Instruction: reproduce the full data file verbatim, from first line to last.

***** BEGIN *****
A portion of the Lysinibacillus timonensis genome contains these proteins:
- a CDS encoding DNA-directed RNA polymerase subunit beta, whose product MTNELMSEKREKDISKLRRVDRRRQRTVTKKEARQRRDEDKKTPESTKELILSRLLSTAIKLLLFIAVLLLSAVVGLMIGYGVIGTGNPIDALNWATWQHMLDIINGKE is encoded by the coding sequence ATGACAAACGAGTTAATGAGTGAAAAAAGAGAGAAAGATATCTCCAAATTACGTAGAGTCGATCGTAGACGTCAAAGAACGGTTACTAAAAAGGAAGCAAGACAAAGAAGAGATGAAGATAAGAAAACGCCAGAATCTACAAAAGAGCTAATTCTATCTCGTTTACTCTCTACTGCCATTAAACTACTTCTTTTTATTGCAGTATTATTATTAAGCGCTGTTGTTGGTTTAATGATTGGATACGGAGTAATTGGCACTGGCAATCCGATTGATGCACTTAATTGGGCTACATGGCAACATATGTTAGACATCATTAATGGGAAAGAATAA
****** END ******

A portion of the Lysinibacillus timonensis genome contains these proteins:
- a CDS encoding DNA-directed RNA polymerase subunit beta, whose product MTNELMSEKREKDISKLRRVDRRRQRTVTKKEARQRRDEDKKTPESTKELILSRLLSTAIKLLLFIAVLLLSAVVGLMIGYGVIGTGNPIDALNWATWQHMLDIINGKE is encoded by the coding sequence ATGACAAACGAGTTAATGAGTGAAAAAAGAGAGAAAGATATCTCCAAATTACGTAGAGTCGATCGTAGACGTCAAAGAACGGTTACTAAAAAGGAAGCAAGACAAAGAAGAGATGAAGATAAGAAAACGCCAGAATCTACAAAAGAGCTAATTCTATCTCGTTTACTCTCTACTGCCATTAAACTACTTCTTTTTATTGCAGTATTATTATTAAGCGCTGTTGTTGGTTTAATGATTGGATACGGAGTAATTGGCACTGGCAATCCGATTGATGCACTTAATTGGGCTACATGGCAACATATGTTAGACATCATTAATGGGAAAGAATAA